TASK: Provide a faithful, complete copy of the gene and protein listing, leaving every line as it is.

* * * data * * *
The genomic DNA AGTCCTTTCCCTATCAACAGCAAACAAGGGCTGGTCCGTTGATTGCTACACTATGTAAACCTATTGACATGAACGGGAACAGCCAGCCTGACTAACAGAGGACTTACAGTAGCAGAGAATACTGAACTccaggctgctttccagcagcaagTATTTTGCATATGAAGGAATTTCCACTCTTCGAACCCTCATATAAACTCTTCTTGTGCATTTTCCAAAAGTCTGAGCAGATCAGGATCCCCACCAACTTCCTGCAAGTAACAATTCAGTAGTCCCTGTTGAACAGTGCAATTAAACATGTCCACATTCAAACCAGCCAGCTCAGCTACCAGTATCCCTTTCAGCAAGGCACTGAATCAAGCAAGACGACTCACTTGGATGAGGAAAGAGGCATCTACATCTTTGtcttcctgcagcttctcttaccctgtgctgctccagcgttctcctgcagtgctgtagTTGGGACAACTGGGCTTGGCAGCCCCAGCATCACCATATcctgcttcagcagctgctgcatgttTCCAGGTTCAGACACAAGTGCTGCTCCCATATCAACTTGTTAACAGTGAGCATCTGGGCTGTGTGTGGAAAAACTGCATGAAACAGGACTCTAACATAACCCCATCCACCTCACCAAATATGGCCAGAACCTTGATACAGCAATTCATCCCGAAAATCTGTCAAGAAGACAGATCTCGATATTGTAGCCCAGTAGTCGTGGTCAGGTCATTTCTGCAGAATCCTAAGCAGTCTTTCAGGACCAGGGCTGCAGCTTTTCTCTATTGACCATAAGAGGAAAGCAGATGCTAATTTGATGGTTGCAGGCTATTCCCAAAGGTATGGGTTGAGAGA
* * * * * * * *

The genomic DNA AGTCCTTTCCCTATCAACAGCAAACAAGGGCTGGTCCGTTGATTGCTACACTATGTAAACCTATTGACATGAACGGGAACAGCCAGCCTGACTAACAGAGGACTTACAGTAGCAGAGAATACTGAACTccaggctgctttccagcagcaagTATTTTGCATATGAAGGAATTTCCACTCTTCGAACCCTCATATAAACTCTTCTTGTGCATTTTCCAAAAGTCTGAGCAGATCAGGATCCCCACCAACTTCCTGCAAGTAACAATTCAGTAGTCCCTGTTGAACAGTGCAATTAAACATGTCCACATTCAAACCAGCCAGCTCAGCTACCAGTATCCCTTTCAGCAAGGCACTGAATCAAGCAAGACGACTCACTTGGATGAGGAAAGAGGCATCTACATCTTTGtcttcctgcagcttctcttaccctgtgctgctccagcgttctcctgcagtgctgtagTTGGGACAACTGGGCTTGGCAGCCCCAGCATCACCATATcctgcttcagcagctgctgcatgttTCCAGGTTCAGACACAAGTGCTGCTCCCATATCAACTTGTTAACAGTGAGCATCTGGGCTGTGTGTGGAAAAACTGCATGAAACAGGACTCTAACATAACCCCATCCACCTCACCAAATATGGCCAGAACCTTGATACAGCAATTCATCCCGAAAATCTGTCAAGAAGACAGATCTCGATATTGTAGCCCAGTAGTCGTGGTCAGGTCATTTCTGCAGAATCCTAAGCAGTCTTTCAGGACCAGGGCTGCAGCTTTTCTCTATTGACCATAAGAGGAAAGCAGATGCTAATTTGATGGTTGCAGGCTATTCCCAAAGGTATGGGTTGAGAGA